In support of Cinderella re-adaptations and the evolution of her ‘happily ever after’ 

From the classic Disney animation to the new live-action film starring Camila Cabello that premiered earlier this month, Cinderella’s story is constantly being readapted and reimagined for each approaching decade of new and old audiences. The blonde, ball-gown wearing Cinderella we’ve come to know from the 1950s Disney animation is based on the twisted German fairy tale of the Brothers Grimm, famous for other 19th century stories such as Hansel and Gretel and Snow White and the Seven Dwarfs, which have seen their fair share of remakes as well. But even more ancient stories, even some dating back 2000 years, have been linked to inspiring Cinderella no matter their emergence from different countries across the globe. And while these stories are much darker and often gorier than what we are familiar with, it was Disney’s efforts that made Cinderella into the beloved and happy story it is today for children and adults alike.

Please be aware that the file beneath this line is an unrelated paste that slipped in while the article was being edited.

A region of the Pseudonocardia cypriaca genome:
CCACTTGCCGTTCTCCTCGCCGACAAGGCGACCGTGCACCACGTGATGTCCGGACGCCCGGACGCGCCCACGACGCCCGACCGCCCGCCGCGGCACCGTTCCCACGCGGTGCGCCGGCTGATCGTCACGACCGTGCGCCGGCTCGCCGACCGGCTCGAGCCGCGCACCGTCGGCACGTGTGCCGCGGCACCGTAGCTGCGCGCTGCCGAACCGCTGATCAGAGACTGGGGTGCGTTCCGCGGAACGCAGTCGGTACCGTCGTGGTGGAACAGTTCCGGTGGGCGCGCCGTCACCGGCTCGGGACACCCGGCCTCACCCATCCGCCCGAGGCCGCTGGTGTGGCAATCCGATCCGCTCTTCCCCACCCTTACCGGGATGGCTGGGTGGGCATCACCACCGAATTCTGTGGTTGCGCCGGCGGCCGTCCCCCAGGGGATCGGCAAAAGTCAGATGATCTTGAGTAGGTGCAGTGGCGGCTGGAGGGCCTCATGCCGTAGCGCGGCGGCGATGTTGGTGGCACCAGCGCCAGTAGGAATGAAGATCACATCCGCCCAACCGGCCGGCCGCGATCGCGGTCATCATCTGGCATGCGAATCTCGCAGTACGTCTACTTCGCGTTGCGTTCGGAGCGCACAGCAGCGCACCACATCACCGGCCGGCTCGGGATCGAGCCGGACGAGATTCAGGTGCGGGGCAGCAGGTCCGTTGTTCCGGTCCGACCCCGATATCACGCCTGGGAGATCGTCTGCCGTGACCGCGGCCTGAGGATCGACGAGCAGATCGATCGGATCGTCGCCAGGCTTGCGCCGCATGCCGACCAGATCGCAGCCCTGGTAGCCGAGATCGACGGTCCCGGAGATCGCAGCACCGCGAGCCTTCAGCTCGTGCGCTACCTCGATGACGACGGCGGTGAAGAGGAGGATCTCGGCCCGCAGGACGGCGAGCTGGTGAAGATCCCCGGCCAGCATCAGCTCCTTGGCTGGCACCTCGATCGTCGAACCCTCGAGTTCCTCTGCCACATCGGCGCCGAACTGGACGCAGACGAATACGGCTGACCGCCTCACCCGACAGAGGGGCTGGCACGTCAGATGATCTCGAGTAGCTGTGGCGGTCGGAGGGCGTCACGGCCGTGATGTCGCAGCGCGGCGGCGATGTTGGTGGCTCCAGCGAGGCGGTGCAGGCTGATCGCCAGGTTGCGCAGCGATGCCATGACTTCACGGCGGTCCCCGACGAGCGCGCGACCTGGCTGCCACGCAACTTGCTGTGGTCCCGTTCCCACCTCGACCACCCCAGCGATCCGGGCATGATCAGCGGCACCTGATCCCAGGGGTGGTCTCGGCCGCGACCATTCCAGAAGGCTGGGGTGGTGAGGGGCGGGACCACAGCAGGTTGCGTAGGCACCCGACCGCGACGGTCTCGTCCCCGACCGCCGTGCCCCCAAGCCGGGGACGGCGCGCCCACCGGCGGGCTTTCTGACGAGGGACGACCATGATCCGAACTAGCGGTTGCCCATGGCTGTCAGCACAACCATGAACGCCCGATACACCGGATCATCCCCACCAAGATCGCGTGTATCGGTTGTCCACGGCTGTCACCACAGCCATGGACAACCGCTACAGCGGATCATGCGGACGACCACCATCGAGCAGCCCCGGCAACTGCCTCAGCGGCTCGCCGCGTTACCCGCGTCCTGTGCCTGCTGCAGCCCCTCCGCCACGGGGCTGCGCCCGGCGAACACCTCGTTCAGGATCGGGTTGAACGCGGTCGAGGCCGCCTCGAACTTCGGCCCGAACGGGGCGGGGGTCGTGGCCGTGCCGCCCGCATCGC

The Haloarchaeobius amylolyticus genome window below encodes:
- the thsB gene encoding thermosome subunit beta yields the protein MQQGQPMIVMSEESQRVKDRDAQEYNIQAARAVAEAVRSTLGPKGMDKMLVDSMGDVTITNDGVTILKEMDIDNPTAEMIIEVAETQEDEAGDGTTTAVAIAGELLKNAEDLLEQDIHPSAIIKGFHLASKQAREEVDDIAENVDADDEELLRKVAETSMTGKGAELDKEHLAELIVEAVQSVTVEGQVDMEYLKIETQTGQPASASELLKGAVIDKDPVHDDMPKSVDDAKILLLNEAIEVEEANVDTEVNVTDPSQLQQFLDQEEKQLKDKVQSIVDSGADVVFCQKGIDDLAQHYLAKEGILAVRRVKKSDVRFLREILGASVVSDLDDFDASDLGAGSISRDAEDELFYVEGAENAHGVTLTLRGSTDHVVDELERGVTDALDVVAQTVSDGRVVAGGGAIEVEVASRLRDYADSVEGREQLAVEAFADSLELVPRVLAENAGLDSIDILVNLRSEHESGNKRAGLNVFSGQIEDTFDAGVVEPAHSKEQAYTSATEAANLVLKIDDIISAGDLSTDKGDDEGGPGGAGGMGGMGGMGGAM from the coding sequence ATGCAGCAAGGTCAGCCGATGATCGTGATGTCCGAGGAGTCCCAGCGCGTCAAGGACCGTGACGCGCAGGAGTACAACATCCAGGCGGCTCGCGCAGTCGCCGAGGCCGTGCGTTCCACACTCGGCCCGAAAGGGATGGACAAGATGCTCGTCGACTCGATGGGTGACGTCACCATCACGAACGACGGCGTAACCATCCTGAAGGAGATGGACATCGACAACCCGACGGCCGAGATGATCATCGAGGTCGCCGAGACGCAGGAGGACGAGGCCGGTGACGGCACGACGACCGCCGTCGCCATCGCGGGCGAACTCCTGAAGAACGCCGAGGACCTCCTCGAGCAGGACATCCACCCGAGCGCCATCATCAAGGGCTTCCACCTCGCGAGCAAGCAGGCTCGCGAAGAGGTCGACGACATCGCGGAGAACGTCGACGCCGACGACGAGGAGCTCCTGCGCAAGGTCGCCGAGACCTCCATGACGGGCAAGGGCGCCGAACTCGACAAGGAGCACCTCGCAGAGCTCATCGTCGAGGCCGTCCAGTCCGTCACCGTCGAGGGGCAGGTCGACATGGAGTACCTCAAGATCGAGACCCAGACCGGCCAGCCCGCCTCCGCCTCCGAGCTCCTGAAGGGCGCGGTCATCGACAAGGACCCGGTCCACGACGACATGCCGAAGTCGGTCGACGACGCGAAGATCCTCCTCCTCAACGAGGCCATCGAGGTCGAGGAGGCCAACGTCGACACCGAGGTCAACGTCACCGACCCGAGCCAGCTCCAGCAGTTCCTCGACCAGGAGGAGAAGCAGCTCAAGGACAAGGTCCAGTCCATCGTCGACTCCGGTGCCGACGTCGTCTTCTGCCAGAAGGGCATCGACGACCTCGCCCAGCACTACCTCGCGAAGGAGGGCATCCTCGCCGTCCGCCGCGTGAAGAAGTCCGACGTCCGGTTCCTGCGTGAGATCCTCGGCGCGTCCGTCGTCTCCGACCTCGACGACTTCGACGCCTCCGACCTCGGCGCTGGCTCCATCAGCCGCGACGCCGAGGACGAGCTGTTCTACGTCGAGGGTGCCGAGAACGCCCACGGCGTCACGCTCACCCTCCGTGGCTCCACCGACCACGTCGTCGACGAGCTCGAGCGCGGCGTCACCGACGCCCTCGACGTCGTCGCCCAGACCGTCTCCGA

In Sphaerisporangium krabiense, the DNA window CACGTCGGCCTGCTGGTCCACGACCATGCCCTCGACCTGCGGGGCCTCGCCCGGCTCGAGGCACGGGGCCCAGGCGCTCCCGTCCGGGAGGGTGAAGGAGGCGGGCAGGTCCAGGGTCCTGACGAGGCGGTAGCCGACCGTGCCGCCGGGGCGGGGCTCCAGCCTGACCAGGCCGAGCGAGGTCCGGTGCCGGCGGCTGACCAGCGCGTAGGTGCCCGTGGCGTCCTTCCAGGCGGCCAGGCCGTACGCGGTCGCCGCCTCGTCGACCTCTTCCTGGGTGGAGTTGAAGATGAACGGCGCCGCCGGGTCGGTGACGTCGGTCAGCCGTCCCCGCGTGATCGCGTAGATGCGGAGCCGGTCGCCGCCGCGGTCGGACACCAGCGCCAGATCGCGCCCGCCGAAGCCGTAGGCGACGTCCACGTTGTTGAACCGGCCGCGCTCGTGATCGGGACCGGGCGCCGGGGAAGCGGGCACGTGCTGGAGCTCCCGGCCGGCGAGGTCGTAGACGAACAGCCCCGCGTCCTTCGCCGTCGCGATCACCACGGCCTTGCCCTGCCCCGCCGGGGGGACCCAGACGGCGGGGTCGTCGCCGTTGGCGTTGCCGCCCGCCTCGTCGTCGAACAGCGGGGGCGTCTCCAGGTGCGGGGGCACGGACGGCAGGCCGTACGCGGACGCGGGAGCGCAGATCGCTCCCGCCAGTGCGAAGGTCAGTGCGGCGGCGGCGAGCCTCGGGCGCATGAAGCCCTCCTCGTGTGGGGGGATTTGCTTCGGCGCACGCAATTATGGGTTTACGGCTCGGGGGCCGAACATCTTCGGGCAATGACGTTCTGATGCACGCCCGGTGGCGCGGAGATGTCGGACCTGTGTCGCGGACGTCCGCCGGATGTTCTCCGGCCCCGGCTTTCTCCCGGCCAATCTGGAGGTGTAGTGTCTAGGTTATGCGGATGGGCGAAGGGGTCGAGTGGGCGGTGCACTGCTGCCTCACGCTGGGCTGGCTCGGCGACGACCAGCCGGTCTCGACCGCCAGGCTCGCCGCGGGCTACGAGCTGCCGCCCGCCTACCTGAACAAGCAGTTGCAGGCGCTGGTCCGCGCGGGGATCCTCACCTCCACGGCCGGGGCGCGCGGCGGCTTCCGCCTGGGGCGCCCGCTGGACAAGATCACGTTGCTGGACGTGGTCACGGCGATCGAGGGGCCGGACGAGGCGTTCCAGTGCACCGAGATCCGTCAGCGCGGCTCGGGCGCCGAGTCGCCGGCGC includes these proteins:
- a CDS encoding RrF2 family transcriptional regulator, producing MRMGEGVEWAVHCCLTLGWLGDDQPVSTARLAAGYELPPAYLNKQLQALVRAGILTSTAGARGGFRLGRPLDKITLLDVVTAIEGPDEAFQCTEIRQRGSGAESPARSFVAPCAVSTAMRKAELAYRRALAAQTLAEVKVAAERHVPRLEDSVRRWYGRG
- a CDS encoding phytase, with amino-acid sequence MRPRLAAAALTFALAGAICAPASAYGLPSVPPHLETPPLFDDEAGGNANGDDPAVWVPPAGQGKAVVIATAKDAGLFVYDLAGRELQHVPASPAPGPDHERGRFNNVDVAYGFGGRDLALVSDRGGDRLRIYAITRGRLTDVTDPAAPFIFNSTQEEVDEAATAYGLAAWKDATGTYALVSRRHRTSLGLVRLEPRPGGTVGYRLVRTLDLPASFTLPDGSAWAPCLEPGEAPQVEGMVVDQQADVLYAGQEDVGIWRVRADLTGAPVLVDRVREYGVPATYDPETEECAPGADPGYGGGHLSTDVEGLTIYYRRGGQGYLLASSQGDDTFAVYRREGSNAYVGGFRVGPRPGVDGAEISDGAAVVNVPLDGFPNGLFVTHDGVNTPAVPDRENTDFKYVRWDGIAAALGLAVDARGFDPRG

Although the iconic physical and elemental qualities like the glass slipper, carriage and fairy godmother embedded in the story of Walt Disney’s blonde heroine do not appear in the ancient stories, the journey above her social status and away from the persecution she faced is the most important consistency between the ancient and modern retellings (Vox). Furthermore, given their origins in ancient lore and pre-modern society, for most of the earlier adaptations they each follow a strict path of patriarchal dependency where it’s always the man whisking the woman away from their hardships. As society changes with greater focus on female empowerment and on race and representation in film, so does Cinderella’s story. Through the already favoured opinions towards Cinderella, such lessons are placing subtle pressure on continuing to advance these efforts forward as Cinderella continues to be an influential figure to so many.